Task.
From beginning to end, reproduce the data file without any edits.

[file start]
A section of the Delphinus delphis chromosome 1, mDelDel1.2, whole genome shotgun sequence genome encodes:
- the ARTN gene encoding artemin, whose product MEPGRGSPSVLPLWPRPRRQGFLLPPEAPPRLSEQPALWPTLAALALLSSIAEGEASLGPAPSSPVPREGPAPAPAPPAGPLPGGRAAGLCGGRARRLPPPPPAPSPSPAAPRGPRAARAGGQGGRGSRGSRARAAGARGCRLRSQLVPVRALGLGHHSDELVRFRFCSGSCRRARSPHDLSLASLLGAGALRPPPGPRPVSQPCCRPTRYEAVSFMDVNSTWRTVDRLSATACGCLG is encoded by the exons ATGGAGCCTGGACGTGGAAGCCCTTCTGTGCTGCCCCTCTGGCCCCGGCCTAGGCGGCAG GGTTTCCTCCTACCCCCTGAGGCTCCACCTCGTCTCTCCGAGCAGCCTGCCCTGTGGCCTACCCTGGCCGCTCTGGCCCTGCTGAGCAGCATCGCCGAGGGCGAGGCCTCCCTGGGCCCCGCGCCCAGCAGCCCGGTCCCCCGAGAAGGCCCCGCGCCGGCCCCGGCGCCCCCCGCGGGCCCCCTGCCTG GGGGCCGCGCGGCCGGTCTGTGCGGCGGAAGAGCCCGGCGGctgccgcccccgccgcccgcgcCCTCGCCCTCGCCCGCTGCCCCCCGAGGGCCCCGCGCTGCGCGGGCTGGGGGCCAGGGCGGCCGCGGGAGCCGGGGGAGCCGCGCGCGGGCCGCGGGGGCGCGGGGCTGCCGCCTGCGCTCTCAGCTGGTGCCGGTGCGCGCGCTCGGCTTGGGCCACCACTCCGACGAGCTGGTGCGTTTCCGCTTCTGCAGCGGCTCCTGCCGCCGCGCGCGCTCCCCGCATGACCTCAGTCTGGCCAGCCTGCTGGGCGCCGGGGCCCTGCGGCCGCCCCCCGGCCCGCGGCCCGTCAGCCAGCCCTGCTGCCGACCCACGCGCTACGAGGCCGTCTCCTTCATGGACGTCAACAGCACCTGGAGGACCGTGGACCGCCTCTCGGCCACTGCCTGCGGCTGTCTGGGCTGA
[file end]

A section of the Delphinus delphis chromosome 1, mDelDel1.2, whole genome shotgun sequence genome encodes:
- the ARTN gene encoding artemin, whose product MEPGRGSPSVLPLWPRPRRQGFLLPPEAPPRLSEQPALWPTLAALALLSSIAEGEASLGPAPSSPVPREGPAPAPAPPAGPLPGGRAAGLCGGRARRLPPPPPAPSPSPAAPRGPRAARAGGQGGRGSRGSRARAAGARGCRLRSQLVPVRALGLGHHSDELVRFRFCSGSCRRARSPHDLSLASLLGAGALRPPPGPRPVSQPCCRPTRYEAVSFMDVNSTWRTVDRLSATACGCLG is encoded by the exons ATGGAGCCTGGACGTGGAAGCCCTTCTGTGCTGCCCCTCTGGCCCCGGCCTAGGCGGCAG GGTTTCCTCCTACCCCCTGAGGCTCCACCTCGTCTCTCCGAGCAGCCTGCCCTGTGGCCTACCCTGGCCGCTCTGGCCCTGCTGAGCAGCATCGCCGAGGGCGAGGCCTCCCTGGGCCCCGCGCCCAGCAGCCCGGTCCCCCGAGAAGGCCCCGCGCCGGCCCCGGCGCCCCCCGCGGGCCCCCTGCCTG GGGGCCGCGCGGCCGGTCTGTGCGGCGGAAGAGCCCGGCGGctgccgcccccgccgcccgcgcCCTCGCCCTCGCCCGCTGCCCCCCGAGGGCCCCGCGCTGCGCGGGCTGGGGGCCAGGGCGGCCGCGGGAGCCGGGGGAGCCGCGCGCGGGCCGCGGGGGCGCGGGGCTGCCGCCTGCGCTCTCAGCTGGTGCCGGTGCGCGCGCTCGGCTTGGGCCACCACTCCGACGAGCTGGTGCGTTTCCGCTTCTGCAGCGGCTCCTGCCGCCGCGCGCGCTCCCCGCATGACCTCAGTCTGGCCAGCCTGCTGGGCGCCGGGGCCCTGCGGCCGCCCCCCGGCCCGCGGCCCGTCAGCCAGCCCTGCTGCCGACCCACGCGCTACGAGGCCGTCTCCTTCATGGACGTCAACAGCACCTGGAGGACCGTGGACCGCCTCTCGGCCACTGCCTGCGGCTGTCTGGGCTGA